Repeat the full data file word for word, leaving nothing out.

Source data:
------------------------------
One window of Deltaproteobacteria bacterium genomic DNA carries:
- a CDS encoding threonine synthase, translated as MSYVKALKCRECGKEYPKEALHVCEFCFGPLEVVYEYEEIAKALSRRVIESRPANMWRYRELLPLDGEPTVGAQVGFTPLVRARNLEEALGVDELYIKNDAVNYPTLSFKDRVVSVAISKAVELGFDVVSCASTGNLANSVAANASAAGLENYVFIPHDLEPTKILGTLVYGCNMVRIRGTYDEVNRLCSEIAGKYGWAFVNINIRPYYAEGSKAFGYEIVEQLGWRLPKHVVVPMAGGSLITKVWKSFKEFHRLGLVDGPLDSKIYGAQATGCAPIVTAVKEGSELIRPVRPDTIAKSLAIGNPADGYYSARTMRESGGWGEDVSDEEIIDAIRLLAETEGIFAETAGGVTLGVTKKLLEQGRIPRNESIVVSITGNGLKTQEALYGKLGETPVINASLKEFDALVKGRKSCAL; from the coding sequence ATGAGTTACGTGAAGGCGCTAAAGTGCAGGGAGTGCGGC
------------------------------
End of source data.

One window of Deltaproteobacteria bacterium genomic DNA carries:
- a CDS encoding threonine synthase, translated as MSYVKALKCRECGKEYPKEALHVCEFCFGPLEVVYEYEEIAKALSRRVIESRPANMWRYRELLPLDGEPTVGAQVGFTPLVRARNLEEALGVDELYIKNDAVNYPTLSFKDRVVSVAISKAVELGFDVVSCASTGNLANSVAANASAAGLENYVFIPHDLEPTKILGTLVYGCNMVRIRGTYDEVNRLCSEIAGKYGWAFVNINIRPYYAEGSKAFGYEIVEQLGWRLPKHVVVPMAGGSLITKVWKSFKEFHRLGLVDGPLDSKIYGAQATGCAPIVTAVKEGSELIRPVRPDTIAKSLAIGNPADGYYSARTMRESGGWGEDVSDEEIIDAIRLLAETEGIFAETAGGVTLGVTKKLLEQGRIPRNESIVVSITGNGLKTQEALYGKLGETPVINASLKEFDALVKGRKSCAL; from the coding sequence ATGAGTTACGTGAAGGCGCTAAAGTGCAGGGAGTGCGGC